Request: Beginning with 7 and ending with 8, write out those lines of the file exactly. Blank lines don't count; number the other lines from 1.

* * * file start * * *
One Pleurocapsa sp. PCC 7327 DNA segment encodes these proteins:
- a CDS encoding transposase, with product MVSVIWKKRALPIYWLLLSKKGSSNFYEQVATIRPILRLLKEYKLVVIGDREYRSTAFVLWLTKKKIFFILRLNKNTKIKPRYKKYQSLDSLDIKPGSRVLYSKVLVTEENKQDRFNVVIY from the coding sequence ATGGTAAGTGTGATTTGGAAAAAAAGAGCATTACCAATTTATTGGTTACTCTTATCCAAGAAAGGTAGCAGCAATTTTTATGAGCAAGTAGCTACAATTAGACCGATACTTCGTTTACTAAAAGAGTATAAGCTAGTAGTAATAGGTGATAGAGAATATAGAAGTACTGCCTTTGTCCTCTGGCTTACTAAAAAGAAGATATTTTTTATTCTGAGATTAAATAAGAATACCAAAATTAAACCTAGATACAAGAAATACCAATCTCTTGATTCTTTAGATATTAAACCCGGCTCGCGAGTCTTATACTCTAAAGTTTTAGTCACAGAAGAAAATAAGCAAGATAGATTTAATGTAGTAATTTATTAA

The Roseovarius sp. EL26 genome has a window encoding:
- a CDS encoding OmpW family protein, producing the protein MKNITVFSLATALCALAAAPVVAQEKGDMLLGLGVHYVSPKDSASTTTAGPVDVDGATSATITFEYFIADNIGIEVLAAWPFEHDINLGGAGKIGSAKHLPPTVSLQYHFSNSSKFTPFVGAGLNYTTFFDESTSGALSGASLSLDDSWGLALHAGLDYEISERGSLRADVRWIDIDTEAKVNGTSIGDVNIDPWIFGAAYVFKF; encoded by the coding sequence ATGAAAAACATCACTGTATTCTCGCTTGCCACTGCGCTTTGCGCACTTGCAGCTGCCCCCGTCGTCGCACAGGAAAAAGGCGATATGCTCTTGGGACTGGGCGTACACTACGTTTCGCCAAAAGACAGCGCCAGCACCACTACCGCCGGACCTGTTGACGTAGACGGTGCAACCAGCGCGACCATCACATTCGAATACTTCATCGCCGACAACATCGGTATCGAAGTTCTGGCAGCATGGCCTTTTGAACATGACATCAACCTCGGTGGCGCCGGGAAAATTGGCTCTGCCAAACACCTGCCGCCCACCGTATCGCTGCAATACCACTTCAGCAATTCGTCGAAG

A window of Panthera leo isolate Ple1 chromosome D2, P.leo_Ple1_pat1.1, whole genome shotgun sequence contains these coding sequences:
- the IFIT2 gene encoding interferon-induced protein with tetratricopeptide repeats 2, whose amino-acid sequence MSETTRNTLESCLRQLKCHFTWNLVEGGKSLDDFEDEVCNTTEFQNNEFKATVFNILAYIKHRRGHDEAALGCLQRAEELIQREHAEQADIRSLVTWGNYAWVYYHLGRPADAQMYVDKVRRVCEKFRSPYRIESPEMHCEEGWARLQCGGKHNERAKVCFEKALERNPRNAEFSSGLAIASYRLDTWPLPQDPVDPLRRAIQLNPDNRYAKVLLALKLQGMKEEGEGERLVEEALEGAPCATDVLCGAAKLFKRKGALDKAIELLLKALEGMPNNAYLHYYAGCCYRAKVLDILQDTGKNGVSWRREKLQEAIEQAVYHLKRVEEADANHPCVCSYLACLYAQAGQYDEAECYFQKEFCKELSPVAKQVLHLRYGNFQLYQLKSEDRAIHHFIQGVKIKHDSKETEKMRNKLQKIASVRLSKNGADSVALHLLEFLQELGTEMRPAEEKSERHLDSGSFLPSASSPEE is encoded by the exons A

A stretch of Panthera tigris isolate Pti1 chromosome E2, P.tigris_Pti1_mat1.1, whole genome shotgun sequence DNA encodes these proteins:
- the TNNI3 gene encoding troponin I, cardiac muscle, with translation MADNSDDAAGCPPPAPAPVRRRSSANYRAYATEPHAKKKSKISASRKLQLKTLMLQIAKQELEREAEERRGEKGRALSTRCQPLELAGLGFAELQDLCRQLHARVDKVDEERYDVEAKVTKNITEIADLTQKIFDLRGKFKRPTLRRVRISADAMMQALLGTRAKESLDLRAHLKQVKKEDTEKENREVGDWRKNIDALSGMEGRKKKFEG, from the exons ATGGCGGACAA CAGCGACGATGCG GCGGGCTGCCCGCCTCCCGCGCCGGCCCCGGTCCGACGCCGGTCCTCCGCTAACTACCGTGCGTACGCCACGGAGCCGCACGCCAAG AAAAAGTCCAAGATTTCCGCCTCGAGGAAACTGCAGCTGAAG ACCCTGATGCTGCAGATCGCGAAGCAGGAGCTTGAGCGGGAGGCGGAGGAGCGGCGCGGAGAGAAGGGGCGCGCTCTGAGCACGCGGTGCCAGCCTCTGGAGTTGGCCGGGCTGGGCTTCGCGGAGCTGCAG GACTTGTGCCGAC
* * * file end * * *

A stretch of Panthera tigris isolate Pti1 chromosome E2, P.tigris_Pti1_mat1.1, whole genome shotgun sequence DNA encodes these proteins:
- the TNNI3 gene encoding troponin I, cardiac muscle, with translation MADNSDDAAGCPPPAPAPVRRRSSANYRAYATEPHAKKKSKISASRKLQLKTLMLQIAKQELEREAEERRGEKGRALSTRCQPLELAGLGFAELQDLCRQLHARVDKVDEERYDVEAKVTKNITEIADLTQKIFDLRGKFKRPTLRRVRISADAMMQALLGTRAKESLDLRAHLKQVKKEDTEKENREVGDWRKNIDALSGMEGRKKKFEG, from the exons ATGGCGGACAA CAGCGACGATGCG GCGGGCTGCCCGCCTCCCGCGCCGGCCCCGGTCCGACGCCGGTCCTCCGCTAACTACCGTGCGTACGCCACGGAGCCGCACGCCAAG AAAAAGTCCAAGATTTCCGCCTCGAGGAAACTGCAGCTGAAG ACCCTGATGCTGCAGATCGCGAAGCAGGAGCTTGAGCGGGAGGCGGAGGAGCGGCGCGGAGAGAAGGGGCGCGCTCTGAGCACGCGGTGCCAGCCTCTGGAGTTGGCCGGGCTGGGCTTCGCGGAGCTGCAG GACTTGTGCCGAC